Meselson, Stahl, and the Replication of DNA


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A History of "The Most Beautiful Experiment in Biology"

Frederic Lawrence Holmes

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In 1957 two young scientists, Matthew Meselson and Frank Stahl, produced a landmark experiment confirming that DNA replicates as predicted by the double helix structure Watson and Crick had recently proposed. It also gained immediate renown as a “most beautiful” experiment whose beauty was tied to its simplicity. Yet the investigative path that led to the experiment was anything but simple, Frederic L. Holmes shows in this masterful account of Meselson and Stahl’s quest.

This book vividly reconstructs the complex route that led to the Meselson-Stahl experiment and provides an inside view of day-to-day scientific research--its unpredictability, excitement, intellectual challenge, and serendipitous windfalls, as well as its frustrations, unexpected diversions away from original plans, and chronic uncertainty. Holmes uses research logs, experimental films, correspondence, and interviews with the participants to record the history of Meselson and Stahl’s research, from their first thinking about the problem through the publication of their dramatic results. Holmes also reviews the scientific community’s reception of the experiment, the experiment’s influence on later investigations, and the reasons for its reputation as an exceptionally beautiful experiment.

Frederic Lawrence Holmes is chairman and Avalon Professor of History of Medicine at Yale University.

"Holmes meticulously shows how science is done, how inferences are made, and how the complex mix of creativity, technology/methodology, theory, and collaboration/competition can yield extraordinary results."—Alfred Tauber, Boston University

“Holmes has written a remarkable history of one of molecular biology’s most significant experiments. His recreation of a seminal time in the development of the field is masterful and detailed, and it is exciting reading for anyone interested in how experimentation is actually done in a molecular biology laboratory.”—David Baltimore, president, California Institute of Technology

“The Meselson-Stahl experiment was one of the seminal events in the history of molecular biology. Holmes lucidly explains its genesis, brings to life two of the early pioneers of the field and describes the scientific climate of the times. He also illuminates the elusive concept of ‘beauty’ or ‘elegance’ in science, epitomized by this legendary experiment.”—David Baltimore, President of California Institute of Technology, Nobel Laureate in Physiology or Medicine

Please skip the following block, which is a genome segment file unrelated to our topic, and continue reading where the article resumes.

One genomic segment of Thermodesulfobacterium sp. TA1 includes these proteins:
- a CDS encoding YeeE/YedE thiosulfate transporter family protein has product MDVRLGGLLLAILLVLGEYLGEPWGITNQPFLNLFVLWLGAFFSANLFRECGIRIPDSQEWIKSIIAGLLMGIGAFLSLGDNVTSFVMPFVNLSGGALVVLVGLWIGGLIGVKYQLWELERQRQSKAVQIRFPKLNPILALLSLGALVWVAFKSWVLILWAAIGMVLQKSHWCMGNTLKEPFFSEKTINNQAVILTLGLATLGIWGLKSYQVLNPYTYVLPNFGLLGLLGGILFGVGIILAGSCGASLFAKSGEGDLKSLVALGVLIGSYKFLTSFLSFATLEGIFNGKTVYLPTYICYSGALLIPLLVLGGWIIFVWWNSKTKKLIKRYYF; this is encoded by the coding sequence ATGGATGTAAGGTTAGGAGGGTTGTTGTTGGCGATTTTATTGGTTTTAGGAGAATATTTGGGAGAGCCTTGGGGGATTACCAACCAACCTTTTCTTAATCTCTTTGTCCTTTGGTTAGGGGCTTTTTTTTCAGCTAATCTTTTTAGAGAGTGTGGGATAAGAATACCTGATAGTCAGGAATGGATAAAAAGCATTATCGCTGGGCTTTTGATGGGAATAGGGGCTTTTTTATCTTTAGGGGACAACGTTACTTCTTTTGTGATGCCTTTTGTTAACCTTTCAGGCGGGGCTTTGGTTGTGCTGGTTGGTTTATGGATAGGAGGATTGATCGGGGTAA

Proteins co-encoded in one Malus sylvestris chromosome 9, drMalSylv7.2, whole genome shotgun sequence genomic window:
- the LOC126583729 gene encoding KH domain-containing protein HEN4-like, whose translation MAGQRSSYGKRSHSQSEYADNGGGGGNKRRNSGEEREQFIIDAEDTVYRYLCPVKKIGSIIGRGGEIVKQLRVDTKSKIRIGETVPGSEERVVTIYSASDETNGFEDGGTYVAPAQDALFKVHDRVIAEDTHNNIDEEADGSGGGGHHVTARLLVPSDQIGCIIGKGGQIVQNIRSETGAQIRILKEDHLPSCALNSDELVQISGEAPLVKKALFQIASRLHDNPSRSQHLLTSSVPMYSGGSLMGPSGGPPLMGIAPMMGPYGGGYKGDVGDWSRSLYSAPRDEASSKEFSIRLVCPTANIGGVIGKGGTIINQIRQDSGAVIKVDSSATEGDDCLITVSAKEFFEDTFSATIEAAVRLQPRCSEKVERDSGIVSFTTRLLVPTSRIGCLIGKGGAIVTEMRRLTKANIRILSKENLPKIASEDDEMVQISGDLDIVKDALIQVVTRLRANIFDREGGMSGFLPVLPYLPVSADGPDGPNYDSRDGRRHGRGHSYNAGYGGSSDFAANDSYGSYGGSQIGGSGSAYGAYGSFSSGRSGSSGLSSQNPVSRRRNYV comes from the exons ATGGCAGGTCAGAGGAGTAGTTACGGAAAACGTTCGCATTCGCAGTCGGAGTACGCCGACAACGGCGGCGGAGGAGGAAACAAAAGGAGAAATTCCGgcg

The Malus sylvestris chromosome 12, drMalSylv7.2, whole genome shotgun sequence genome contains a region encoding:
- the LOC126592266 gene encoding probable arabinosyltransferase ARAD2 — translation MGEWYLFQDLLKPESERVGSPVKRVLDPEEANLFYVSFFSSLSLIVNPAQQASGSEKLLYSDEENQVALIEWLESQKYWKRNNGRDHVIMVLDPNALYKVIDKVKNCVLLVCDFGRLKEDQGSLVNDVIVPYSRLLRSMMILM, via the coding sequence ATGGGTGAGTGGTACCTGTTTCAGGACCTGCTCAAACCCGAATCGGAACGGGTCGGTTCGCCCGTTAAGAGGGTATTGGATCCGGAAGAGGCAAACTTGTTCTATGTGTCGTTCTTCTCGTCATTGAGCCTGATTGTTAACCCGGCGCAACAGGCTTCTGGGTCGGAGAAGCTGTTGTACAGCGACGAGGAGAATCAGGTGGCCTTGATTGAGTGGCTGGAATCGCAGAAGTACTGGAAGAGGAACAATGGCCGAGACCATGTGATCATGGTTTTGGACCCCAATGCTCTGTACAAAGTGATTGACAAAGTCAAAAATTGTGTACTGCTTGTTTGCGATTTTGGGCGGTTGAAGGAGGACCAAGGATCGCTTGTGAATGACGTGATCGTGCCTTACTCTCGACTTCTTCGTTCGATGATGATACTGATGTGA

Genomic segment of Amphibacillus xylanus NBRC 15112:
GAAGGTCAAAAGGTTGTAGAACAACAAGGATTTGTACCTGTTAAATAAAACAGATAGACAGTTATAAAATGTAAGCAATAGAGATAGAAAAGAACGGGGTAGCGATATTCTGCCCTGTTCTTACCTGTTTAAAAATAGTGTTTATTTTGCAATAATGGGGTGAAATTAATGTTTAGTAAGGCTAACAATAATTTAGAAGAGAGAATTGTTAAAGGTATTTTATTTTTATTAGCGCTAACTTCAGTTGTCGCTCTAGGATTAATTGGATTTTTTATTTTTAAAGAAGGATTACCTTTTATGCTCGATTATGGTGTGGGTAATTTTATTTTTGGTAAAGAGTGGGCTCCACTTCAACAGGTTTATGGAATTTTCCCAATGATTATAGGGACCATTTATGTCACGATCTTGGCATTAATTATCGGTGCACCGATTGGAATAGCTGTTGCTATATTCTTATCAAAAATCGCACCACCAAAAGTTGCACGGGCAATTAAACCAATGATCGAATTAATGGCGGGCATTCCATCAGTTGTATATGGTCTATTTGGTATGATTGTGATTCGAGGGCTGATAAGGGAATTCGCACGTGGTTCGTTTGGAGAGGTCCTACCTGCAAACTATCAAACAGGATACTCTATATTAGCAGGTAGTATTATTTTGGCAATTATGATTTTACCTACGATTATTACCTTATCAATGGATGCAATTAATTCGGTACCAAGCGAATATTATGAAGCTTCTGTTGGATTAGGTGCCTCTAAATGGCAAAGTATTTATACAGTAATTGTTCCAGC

“This unique book tells how the passion of two young scientists, spurred by technical challenges and intense community interest, led to the demonstration of the semi-conservative mechanism of DNA replication. By detailed comparison of memory and written records, Holmes strives to describe the messy day-to-day path to an elegant, definitive outcome. He reminds us that scientific advances ultimately depend on the minds of gifted individuals.”—Maxine F. Singer, President, Carnegie Institution of Washington  

“This book vividly reconstructs the complex route that led to the Meselson-Stahl experiment and provides an inside view of day-to-day scientific research.”—Forthcoming Books & Journals

“The measure of a great technique is what it reveals and whether it lasts. The Meselson and Stahl experiment is still in wide use today. . . . Very few experimental methods have survived as long as the density-transfer idea. Thus, I expect that Holmes’ book will be read for many years to come, and justifiably so. . . . I urge every young scientist to read this book.”—Sydney Brenner, Nature Medicine

“A meticulous, masterly history. . . . The persistent reader is rewarded with the sensation of beginning to think like a pioneering and brilliant molecular biologist. . . . Recommended for general scientific audiences.”—Nathaniel Comfort, Science

“This book joins a growing library of outstanding historical studies of modern experimental biology. . . . [The] scholarship is impeccable and their analyses perceptive and revealing, not just of an age fast receding into the past, but of what Bruno Latour called ‘science in the making’.”—Robert Olby, Nature

"A brilliantly written book on the history of one of the most important biological experiments of all time. . . . This book is a must for anyone interested in the history and development of molecular biology."—Tony Reynolds, Biologist
ISBN: 9780300085402
Publication Date: November 10, 2001
528 pages, 6 1/8 x 9 1/4
121 b/w illus.
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